Tapioca may be the most essential ingredient other than the tea itself. But there are a host of ways to come up with the chewy spheres in boba tea. Usually, these pearls vary in color depending on the mixed ingredients. However, for the most part, they are black due to brown sugar.
Instead of milk usually used in the milk tea, traders used non-dairy creamer resulting in a stunningly sweet yet creamy taste.
Over time, a slew of other ingredients has followed suit to make bubble tea a most customizable beverage. Some of these are:
● Jelly of all sizes and shapes
● Azuki bean
● Mung bean
● Egg pudding
● Flavors: lychee, konjac, coconut jelly, honey lemon
Sometimes shops offer cheese or milk foam to give the boba tea a whipped-cream consistency. To give wider options, shops allow customers to choose the amount of sugar, usually done in percentages (e.g., 100%, 75%). The same holds true for the ice level. Some shops allow customers to order their preferred amount of ice (e.g., normal ice, less ice, no ice0.
Also, bubble tea has inspired other tea-flavored snacks (e.g., bubble tea candy, bubble tea ice cream).
Most Popular Bubble Tea Flavors
Right from the get-go, tapioca balls come from tapioca, a starch extract from cassava roots. Often, their diameter is 5 to 10 millimeters in boba tea, an improvement of the traditional 2.1 mm diameter tapioca balls used before. Typically, these balls, lacking flavor naturally, take on the flavor of bubble tea. Naturally, tapioca balls are naturally white but are colored to the desired color upon processing. Also, tapioca is a cheaper alternative to sago pearls, balls made from the starch from tropical palm stems.
The name Tapioca comes from the word tipi'óka, which means “coagulant” in the Tupi language spoken by natives in Brazil around 1500. Over the years, tapioca has been a staple food in many tropical countries. It is high in carbohydrates but low in vitamins and minerals or protein.
Cassava is a root vegetable and is much like potato and yam. Its roots are similar to that of sweet potatoes. The perennial plant is native to South American and grows in tropical and subtropical regions. It’s a sturdy plant that can grow in poor soil. It has been brought by the Japanese to Taiwan from South America.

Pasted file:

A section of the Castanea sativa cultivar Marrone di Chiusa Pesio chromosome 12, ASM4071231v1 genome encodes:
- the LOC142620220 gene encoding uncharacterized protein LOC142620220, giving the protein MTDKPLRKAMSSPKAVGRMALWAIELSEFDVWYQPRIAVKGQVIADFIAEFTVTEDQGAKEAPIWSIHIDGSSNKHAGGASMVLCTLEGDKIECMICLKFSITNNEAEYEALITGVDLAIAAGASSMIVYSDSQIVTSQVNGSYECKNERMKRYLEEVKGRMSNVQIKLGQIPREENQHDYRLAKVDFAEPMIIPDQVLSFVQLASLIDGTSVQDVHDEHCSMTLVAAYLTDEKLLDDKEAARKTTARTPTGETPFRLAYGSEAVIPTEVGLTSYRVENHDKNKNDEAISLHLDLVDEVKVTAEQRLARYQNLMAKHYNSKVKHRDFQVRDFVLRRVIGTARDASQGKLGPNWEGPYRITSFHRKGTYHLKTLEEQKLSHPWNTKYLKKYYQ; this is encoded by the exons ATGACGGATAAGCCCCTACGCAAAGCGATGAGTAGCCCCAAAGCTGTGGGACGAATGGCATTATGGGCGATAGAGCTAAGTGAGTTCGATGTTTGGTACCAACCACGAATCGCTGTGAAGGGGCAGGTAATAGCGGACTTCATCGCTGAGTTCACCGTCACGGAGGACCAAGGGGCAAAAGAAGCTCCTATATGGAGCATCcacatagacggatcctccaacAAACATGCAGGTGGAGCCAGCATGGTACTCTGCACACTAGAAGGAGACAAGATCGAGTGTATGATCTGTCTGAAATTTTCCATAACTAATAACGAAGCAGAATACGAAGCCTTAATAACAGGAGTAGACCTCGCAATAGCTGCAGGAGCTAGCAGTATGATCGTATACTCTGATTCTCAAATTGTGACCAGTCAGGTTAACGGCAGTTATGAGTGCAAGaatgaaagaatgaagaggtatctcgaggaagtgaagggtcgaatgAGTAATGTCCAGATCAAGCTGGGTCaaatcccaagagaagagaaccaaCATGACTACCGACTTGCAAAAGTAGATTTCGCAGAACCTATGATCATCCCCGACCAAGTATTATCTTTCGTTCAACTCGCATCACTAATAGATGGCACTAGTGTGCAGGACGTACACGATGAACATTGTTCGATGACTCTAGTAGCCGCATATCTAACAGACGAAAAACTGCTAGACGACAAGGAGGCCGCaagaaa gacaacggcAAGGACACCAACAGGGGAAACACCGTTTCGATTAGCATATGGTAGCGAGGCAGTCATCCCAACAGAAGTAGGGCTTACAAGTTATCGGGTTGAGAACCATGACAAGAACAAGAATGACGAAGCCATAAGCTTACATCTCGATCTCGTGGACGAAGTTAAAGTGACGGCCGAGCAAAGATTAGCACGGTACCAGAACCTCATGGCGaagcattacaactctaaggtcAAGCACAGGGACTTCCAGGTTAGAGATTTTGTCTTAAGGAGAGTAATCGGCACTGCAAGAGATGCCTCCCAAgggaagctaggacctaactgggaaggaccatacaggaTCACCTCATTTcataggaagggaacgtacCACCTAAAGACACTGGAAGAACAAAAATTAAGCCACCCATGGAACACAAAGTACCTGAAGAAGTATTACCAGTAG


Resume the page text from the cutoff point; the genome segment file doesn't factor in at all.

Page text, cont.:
As bubble tea is basically tea adorned with tapioca and usually with milk, the drink also maintains the many health benefits of tea. It follows that if you use green tea as your base, you’d be enjoying the health benefits of unoxidized tea. And that means tons of antioxidants and polyphenols doing your bidding — not to mention the catechin epigallocatechin-3-gallate or EGCG.
That should tell you, you have greater protection against free radical damage every time you take a sip from a cup of boba.
Also, you’d be getting plenty of theaflavin polyphenol if you incorporate a bag of black tea in your favourite bubble tea. This means you have a wonderful tool to reduce plaque formation in the blood vessels and lower blood sugar and cholesterol levels.
The same holds true if you use the freshness of white tea, the rarest (and most expensive) of all tea types. You treat your body to a number of antioxidants that could be more numerous than the ones found in green tea.
To give you an idea, here are 4 major health benefits of drinking boba:
Bubble tea like any tea in the market today is nootropic. Quite simply, that means it can enhance your brain function. We’re talking about giving you a shot in the arm when it comes to memory work, focus, and overall productivity. The best part’s tea is a natural nootropic, unlike many supplements in the market today.